The Palm Scribe

Study Findings Backs Use of Degraded and Neglected Land for Oil Palm Plantation

Photo: AFP

A study conducted by two Swiss-based research institutes is showing that turning abandoned pasture into an oil palm plantation can be carbon neutral, providing support for producing palm oil on degraded and neglected lands as a sustainable alternative to deforestation for the production of the commodity.

The new study by the Swiss Federal Institute of Technology Lausanne (EPFL) and the Swiss Federal Institute for Forest, Snow and Landscape Research (WSL), showed that the carbon footprint of palm oil production in abandoned land, in this case, former pastures in Columbia, remained unchanged compared to when the land conversion took place, EPFL News said on its website Thursday (21/11).

“Our study is the first to look at the carbon footprint of palm oil production over the long term – that is, across two plantation cycles, since oil palm trees are replaced every 25–30 years,” says Juan Carlos Quezada, a Ph.D student at EPFL’s Ecological Systems Laboratory (ECOS) and the study’s lead author. “It’s also the first to explore how converting pastures into oil palm farms affects soil quality and fertility over the long term, looking at all soil layers, not just the surface.”

Conducted as part of the Oil Palm Adaptive Landscapes (OPAL) project and involving project partners from Switzerland, Indonesia, Columbia and Cameroon, the study looked into soils in oil palm cultivation for years, in an effort to develop more sustainable methods for growing this crop, which has been blamed for leading to the massive deforestation taking place in palm oil-producing countries in the past decades. It was conducted in a 56-year-old oil palm plantation in the Los Llanos region of Columbia, the world’s fourth-largest palm oil producer, that were formerly pasture areas.

Palm oil production has been criticized by environmentalists because of its large carbon footprint and negative impact on biodiversity. A 2018 study carried out by EPFL and WSL had shown that planting oil palm trees in deforested areas does not make up for the lost carbon storage capacity.

The new study, its findings were published in Science Advances, a peer-reviewed multidisciplinary open-access scientific journal on Wednesday (20/11) calculated the crops’ carbon footprint since the conversion of the pasture land into oil palm plantations and it found that the total carbon storage – taking into account both vegetation and soil stocks – was unchanged relative to when the land had been used for pastures.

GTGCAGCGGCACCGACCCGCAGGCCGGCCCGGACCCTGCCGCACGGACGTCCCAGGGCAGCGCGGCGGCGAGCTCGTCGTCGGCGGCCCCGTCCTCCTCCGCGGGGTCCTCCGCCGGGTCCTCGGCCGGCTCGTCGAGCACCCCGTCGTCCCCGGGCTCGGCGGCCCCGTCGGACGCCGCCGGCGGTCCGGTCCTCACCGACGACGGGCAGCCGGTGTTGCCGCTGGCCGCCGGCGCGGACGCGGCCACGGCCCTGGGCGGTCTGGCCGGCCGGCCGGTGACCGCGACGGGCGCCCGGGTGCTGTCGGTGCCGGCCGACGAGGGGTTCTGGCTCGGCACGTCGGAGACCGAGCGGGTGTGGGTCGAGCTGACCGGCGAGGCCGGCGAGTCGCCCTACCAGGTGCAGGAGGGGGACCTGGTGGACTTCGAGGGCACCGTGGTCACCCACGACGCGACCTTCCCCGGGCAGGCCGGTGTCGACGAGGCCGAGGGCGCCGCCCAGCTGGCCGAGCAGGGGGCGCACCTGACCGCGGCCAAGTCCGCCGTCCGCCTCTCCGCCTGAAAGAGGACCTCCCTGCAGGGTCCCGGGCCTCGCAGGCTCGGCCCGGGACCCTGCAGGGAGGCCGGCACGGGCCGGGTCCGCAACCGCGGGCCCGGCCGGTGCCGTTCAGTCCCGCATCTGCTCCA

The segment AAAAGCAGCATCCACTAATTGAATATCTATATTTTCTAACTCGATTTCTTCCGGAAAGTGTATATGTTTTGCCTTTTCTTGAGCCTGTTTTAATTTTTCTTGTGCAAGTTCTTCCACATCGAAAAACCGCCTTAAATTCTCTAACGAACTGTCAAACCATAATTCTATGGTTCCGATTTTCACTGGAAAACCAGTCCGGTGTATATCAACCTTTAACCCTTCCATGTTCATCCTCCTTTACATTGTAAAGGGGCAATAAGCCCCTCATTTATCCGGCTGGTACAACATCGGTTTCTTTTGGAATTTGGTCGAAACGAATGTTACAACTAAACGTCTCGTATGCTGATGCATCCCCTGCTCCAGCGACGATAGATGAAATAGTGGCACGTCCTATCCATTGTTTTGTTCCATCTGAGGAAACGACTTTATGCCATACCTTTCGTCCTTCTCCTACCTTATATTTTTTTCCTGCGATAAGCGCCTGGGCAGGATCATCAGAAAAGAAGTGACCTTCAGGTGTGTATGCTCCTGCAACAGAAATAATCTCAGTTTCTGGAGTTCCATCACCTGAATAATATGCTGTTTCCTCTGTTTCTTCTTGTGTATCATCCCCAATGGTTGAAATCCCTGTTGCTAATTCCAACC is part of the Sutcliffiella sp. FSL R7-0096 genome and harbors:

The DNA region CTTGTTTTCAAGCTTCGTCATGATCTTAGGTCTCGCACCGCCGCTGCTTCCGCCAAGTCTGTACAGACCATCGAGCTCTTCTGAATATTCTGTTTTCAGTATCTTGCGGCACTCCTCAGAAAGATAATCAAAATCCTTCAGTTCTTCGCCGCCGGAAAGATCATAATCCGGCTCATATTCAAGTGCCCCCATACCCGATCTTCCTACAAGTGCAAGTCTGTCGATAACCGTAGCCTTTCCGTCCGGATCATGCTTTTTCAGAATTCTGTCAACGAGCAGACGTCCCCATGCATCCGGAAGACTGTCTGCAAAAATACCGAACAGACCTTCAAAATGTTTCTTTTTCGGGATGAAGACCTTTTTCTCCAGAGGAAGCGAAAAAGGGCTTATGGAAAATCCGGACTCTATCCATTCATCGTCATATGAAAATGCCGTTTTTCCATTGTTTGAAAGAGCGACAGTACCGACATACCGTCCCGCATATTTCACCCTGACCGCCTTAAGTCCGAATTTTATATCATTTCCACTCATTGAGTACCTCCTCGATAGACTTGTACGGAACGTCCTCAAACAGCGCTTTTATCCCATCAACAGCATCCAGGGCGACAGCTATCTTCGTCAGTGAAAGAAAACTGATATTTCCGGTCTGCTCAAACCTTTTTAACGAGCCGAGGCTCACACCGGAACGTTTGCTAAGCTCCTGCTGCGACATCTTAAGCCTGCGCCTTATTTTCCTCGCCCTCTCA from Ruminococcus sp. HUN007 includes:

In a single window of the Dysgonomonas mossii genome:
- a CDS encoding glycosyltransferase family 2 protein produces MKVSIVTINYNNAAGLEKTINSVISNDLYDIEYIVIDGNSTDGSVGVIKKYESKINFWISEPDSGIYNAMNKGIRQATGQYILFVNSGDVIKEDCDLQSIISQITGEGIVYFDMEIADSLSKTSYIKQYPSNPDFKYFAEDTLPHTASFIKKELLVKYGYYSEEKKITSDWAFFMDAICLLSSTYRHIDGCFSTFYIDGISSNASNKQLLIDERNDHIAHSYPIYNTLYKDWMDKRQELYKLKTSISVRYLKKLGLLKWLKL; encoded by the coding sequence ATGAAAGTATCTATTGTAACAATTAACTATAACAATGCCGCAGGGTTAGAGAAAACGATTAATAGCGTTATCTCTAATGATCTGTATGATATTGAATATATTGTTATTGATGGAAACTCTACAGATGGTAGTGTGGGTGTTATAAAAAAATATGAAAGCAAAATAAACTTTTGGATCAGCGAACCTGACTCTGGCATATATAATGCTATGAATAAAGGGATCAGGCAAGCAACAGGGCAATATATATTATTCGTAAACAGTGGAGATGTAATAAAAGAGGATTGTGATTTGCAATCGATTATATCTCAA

“The problem lies with the negative carbon impact and loss of biodiversity caused by deforestation. But the main palm oil-producing countries have largely abandoned pastures that could be converted favorably, thus limiting the massive carbon loss resulting from deforestation.” Alexander Butler, a co-author of the study, was quoted in the EPFL news article.

In tropical climates, pastures – especially those that have been neglected and degraded – commonly consist of large grassy areas with a few small trees scattered around. Planting dense populations of oil palm trees – which can reach 15 meters in height – on these pastures can increase the carbon capture rate per unit of surface area, because of the palm trees’ roots, trunks, and leaves, as well as the vegetation around them, the article said.

As the roots and other parts of the old trees decompose, they nourish the soil and partially offset the carbon initially lost in the upper soil layer when the pastureland was converted. As a result, over the long-term cultivation period, the amount of carbon stored in the ecosystem remains unchanged compared to the initial level before the land conversion took place.

Indonesia and Malaysia, the world’s two top palm oil producers which together account for more than 85 percent of the world’s palm oil supply, do not have much large pasture areas but have expanses of degraded land which had long been logged out and left neglected.

“We should bear in mind that palm oil in and of itself is not harmful – neither to our health, when eaten in moderation nor to the economy. And we’re not talking just about multinationals – the incomes of hundreds of small farmers in Colombia and other countries depend on it,”  Buttler, who also heads ECOS, was quoted in the EPFL report on the study.

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